As digital transformation matures, the ultimate prize for organizations is coming into view: increased agency.

Digital transformation has been high on the leadership agenda since 2011. Globally, companies are forecast to spend more than $3.4 trillion on digital transformation by 2026. These investments are on top of pandemic-accelerated investments. The cumulative effect is that many organizations are more advanced in their technology than in their business strategies or practices. This raises a crucial question: what are the leadership strategies for a digitally transformed business?

Customer centricity and digital technology

Customer centricity is synonymous with digital technology. The two fit each other perfectly: digital technologies enable deeper and more direct human interaction, and customer satisfaction is a driver of revenue. Customer centricity is a sound strategy when customers and companies benefit – yet this is not always the case in digital markets.

In different digital markets, digital solutions have created more customer value and utility than companies can recoup in revenue or margin. A 2017 McKinsey study projected that digital’s impact, creating new entrants and greater competition, would cause average revenues to decline by 12%, with earnings declining 10% (McKinsey, ‘The Digital Effect’, 2017). By 2025, an estimated 90% of the Fortune 500 will become digital providers, according to the 2023 Global Interconnection Index produced by Equinix. Take three examples from different industries. In automobile insurance, data and digital solutions identify lower-risk drivers and charge them less. In the hospitality industry, holiday rental services have disrupted more than a quarter of the long-stay market. In media, account sharing for streaming services creates customer value while challenging company revenue.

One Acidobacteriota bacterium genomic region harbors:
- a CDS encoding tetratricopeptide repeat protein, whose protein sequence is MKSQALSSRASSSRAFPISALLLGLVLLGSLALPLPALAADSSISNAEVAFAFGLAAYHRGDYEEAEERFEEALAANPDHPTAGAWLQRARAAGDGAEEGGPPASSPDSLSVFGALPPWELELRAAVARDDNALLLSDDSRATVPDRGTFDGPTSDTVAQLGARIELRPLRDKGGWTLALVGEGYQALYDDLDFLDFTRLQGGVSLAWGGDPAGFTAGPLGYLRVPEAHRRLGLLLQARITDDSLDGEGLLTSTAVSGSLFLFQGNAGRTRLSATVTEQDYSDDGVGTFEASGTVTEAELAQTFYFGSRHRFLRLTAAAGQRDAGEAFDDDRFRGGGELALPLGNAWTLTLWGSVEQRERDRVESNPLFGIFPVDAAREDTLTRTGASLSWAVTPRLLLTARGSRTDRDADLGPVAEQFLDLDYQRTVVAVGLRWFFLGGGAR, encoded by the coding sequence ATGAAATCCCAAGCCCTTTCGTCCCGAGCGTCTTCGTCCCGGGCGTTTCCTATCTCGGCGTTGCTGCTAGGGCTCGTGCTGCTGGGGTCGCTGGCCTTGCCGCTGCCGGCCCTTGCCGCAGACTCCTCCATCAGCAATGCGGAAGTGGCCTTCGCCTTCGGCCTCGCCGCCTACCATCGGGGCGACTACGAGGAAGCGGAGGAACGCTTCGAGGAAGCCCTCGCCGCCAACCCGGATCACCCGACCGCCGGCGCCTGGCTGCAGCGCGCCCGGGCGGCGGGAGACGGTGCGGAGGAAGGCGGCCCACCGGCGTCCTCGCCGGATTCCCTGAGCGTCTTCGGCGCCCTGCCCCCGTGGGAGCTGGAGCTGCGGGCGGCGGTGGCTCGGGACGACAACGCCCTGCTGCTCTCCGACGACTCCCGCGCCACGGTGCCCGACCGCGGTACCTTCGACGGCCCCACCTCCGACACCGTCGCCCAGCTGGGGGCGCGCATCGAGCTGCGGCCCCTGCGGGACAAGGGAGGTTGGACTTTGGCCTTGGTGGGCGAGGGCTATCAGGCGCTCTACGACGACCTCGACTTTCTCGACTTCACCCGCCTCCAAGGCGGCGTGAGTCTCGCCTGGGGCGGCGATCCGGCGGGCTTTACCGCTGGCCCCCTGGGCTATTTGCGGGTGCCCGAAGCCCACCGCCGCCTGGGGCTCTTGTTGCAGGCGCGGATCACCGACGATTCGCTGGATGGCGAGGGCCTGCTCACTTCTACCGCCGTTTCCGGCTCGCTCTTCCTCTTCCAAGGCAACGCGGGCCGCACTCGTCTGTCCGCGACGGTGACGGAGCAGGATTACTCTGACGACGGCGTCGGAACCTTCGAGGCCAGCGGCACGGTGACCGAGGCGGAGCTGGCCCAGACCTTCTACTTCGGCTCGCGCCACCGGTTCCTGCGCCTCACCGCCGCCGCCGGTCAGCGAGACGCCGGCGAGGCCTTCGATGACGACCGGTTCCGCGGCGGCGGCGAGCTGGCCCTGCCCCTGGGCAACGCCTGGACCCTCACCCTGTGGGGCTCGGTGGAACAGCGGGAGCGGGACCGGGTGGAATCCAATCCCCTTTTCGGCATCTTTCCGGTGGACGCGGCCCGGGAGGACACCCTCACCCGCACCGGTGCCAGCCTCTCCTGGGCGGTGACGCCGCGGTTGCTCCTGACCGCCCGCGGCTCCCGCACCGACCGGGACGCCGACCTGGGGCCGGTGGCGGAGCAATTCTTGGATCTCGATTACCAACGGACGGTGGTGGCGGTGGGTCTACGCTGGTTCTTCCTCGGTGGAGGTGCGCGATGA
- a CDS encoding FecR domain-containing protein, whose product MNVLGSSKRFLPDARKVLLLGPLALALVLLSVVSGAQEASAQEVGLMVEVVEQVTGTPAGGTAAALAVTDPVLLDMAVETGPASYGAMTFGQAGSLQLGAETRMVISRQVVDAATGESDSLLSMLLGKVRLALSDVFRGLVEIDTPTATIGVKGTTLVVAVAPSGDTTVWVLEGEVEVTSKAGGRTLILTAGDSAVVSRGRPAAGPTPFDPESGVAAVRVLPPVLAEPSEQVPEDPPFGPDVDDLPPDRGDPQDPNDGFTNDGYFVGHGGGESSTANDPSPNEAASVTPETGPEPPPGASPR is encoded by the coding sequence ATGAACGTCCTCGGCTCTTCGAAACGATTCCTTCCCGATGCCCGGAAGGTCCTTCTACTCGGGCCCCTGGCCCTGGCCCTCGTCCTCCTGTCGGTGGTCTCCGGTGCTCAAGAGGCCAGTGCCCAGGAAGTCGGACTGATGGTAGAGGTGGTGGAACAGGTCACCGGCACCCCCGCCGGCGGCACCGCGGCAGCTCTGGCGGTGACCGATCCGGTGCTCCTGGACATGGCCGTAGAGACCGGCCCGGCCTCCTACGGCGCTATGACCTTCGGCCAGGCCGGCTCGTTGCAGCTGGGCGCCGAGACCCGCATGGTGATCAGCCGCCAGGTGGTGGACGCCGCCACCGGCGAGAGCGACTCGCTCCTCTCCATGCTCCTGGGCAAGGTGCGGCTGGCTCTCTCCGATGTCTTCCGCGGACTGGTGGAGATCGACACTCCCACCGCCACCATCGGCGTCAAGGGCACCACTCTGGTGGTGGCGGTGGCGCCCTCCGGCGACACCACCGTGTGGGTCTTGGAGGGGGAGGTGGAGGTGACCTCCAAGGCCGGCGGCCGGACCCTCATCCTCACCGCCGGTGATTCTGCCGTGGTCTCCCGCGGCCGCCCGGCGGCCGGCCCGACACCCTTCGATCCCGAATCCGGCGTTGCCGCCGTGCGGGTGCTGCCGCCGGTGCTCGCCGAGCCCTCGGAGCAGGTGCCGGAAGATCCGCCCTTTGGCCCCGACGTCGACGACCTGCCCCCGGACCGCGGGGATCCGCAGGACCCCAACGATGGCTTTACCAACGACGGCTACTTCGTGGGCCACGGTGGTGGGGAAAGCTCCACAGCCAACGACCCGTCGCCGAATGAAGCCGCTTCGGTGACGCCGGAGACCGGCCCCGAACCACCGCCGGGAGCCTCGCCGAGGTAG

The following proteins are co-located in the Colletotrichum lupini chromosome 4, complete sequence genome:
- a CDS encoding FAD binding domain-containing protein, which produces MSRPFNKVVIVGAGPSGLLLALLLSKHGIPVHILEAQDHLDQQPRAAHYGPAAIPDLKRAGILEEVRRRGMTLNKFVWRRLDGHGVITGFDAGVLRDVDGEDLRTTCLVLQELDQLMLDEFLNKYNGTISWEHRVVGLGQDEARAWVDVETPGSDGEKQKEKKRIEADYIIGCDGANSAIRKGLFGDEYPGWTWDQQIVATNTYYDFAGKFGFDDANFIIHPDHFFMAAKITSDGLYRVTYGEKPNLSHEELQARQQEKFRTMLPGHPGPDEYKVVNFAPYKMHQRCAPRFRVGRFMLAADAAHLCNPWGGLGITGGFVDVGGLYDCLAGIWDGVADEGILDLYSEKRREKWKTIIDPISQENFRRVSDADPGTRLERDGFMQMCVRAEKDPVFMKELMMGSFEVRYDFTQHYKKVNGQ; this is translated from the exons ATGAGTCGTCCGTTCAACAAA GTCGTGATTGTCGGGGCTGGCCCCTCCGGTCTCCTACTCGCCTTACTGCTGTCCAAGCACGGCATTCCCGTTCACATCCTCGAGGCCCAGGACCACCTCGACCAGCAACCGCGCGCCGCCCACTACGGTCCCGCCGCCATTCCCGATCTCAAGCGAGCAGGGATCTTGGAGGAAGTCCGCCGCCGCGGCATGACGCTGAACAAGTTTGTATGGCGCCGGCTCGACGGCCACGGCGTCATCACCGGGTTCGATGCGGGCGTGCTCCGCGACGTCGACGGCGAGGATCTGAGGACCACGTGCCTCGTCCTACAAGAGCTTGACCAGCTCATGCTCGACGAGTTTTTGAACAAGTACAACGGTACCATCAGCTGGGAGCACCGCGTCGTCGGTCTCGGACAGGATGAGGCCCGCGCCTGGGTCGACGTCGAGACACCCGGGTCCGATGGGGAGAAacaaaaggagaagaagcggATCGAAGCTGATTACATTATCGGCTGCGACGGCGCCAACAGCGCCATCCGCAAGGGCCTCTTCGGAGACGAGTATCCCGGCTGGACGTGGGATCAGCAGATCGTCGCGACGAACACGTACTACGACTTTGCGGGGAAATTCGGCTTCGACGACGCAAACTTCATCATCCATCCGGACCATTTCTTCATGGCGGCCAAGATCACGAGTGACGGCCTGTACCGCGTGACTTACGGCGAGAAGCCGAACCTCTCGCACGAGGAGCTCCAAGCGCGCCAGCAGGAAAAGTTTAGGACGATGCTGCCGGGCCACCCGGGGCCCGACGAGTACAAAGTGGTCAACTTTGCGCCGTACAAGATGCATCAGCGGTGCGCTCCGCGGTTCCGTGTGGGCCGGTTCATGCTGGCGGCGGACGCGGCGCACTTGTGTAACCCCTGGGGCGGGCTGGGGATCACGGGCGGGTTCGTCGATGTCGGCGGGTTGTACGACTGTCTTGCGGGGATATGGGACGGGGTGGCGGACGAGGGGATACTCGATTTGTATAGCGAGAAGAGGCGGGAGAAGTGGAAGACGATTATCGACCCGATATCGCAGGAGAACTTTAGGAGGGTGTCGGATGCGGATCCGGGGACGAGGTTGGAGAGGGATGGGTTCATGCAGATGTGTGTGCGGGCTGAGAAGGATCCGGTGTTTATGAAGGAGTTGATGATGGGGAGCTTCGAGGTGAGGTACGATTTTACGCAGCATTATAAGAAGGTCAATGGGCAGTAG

Leaders can easily face a win/lose digital proposition. Customers win as companies meet their expectations; companies lose, unable to monetize that value. This appears to be the case in a 2022 survey of more than 1,300 companies, which reported that average-performing companies only achieved a median average of 31% of their revenue goals from digital transformation and 25% of their cost goals. The top digital performers in the study fared better, but still realized only 50% of revenue and 40% of cost goals (McKinsey, ‘Three new mandates for capturing a digital transformation’s full value’, 2022). The graphic below illustrates these performance differences.

Leaders need to create new digital models and strategies that capture revenue, rather than raising the effectiveness of digital transformation projects. That starts with understanding the technical capabilities created by digital transformation.